In an effort to help small immigrant businesses, Minneapolis will put money toward a new project.
In its budget approved Friday, the Minneapolis City Council approved the creation of a small business office in 2017.
Ward 6 City Council Member Abdi Warsame said the idea for the office stemmed from feedback the council received from local small business owners.
Warsame said the office will help establish small businesses, particularly immigrant and women-owned businesses.
He said the office will administer loans and grants, act as a one-stop shop for business owners and direct them to resources to help navigate the business world.
Warsame said he hopes the proposed office will inform future policy decisions, depending on feedback the council gets from the community.
“The idea is to have a small office dedicated to help small businesses,” he said. “Small businesses are drivers of business.”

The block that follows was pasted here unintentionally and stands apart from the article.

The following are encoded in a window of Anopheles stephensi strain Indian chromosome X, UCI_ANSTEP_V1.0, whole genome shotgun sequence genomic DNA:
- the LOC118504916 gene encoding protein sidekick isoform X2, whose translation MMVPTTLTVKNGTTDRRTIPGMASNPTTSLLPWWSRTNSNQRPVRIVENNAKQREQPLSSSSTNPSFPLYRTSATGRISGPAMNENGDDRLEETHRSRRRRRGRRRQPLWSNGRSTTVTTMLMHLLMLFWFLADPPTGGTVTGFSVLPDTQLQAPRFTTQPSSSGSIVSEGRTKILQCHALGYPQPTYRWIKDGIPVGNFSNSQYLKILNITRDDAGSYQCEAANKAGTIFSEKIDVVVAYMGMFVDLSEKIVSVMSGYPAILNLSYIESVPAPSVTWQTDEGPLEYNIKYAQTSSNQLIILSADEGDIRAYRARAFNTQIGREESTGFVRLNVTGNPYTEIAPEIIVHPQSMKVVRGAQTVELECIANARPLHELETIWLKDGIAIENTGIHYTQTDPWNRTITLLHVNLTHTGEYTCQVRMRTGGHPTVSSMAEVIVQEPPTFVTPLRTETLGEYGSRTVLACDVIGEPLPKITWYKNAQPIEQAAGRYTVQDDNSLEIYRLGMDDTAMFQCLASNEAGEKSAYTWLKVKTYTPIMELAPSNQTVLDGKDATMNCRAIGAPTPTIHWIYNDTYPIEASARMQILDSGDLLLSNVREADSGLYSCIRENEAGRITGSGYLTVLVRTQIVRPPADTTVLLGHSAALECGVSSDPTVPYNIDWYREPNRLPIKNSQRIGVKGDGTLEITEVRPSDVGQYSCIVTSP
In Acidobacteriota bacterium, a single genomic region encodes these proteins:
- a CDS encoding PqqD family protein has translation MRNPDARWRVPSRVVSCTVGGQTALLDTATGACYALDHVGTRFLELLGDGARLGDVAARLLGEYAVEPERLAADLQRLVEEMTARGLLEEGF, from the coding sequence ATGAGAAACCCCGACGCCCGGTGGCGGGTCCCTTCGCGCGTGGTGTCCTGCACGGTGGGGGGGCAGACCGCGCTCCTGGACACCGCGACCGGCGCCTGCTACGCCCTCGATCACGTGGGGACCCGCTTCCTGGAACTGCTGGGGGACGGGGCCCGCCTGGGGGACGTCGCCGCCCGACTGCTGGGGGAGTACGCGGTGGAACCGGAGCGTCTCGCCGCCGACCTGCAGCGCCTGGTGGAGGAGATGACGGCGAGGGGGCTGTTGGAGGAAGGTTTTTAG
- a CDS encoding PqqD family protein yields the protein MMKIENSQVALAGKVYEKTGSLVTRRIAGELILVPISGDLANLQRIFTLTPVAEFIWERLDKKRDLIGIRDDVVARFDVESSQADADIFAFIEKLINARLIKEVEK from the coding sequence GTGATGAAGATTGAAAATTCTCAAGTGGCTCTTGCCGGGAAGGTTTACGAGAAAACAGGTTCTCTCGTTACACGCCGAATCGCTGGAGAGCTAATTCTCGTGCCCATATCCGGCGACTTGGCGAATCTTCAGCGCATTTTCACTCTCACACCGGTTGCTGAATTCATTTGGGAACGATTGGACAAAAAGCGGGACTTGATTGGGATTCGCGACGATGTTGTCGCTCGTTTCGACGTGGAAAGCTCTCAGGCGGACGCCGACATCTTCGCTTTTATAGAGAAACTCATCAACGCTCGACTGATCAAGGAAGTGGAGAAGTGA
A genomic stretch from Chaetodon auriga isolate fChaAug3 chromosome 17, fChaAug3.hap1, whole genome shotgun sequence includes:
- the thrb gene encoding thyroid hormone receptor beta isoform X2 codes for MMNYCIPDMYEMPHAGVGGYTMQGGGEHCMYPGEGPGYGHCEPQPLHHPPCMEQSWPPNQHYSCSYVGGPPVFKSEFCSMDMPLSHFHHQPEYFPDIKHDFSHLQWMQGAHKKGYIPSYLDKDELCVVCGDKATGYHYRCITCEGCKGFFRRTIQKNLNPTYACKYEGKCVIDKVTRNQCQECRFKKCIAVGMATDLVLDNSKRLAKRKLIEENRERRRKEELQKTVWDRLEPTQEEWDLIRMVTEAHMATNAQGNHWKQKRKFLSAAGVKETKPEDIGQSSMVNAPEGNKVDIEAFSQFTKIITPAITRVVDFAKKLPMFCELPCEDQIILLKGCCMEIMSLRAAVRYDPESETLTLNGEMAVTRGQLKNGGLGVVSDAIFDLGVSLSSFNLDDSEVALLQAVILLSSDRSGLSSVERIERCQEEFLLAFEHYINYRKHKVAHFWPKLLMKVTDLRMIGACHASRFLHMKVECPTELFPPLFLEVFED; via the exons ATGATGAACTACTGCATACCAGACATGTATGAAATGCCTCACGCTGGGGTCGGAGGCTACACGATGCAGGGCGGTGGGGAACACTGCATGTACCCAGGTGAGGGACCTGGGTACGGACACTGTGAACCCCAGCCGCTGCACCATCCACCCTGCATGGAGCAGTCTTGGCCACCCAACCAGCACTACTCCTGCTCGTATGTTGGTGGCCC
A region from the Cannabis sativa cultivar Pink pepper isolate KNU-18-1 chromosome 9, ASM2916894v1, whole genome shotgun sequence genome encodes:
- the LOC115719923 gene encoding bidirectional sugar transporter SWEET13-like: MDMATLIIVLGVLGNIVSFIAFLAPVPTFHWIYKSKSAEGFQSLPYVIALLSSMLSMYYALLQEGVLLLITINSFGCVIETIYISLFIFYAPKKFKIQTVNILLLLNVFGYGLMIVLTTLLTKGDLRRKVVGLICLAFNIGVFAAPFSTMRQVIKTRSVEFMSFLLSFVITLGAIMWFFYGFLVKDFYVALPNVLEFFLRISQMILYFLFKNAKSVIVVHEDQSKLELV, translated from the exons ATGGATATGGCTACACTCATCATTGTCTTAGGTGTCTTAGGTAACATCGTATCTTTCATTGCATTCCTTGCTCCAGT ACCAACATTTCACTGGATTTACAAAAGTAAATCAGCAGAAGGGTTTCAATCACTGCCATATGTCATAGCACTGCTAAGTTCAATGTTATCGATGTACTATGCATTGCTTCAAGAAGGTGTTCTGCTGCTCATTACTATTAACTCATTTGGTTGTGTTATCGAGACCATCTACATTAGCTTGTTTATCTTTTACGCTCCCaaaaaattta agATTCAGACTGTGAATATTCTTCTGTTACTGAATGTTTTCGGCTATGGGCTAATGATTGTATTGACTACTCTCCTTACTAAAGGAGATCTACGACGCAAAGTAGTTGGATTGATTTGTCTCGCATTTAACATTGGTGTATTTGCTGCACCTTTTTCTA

West Bank Business Association Chair Phil Kelly said it can be hard for small business owners to make it to the organization’s meetings, which are often held in the afternoons when it is inconvenient to leave stores or restaurants unattended.
Al-karama Mall owner Hesem Shire emigrated from Somalia to the U.S. in the 1990s and opened his store in 2003.
But Shire said he knew English and had owned other businesses before moving, which made for a smoother transition.
He said owning a small business is always risky and he can never know how much he will profit, but for many immigrant business owners — especially Somali Muslims — it’s not always so easy.
Samiya Ali, named after her mother’s shop, Samiya Clothing on Cedar Avenue, said getting loans is a big problem for Somali Muslim immigrants.
Islamic Sharia law doesn’t allow interest and only permits fixed-interest loans, which are hard for most business owners to get, Ali said.
She said if the new small business office provides these loans, it would reach a large group of Cedar-Riverside business owners who need them.
Ali’s mother, Fadumo Ali, said she is excited for the office and supports the idea. The Ali family members were among the first Somali business owners in Cedar-Riverside in 1997.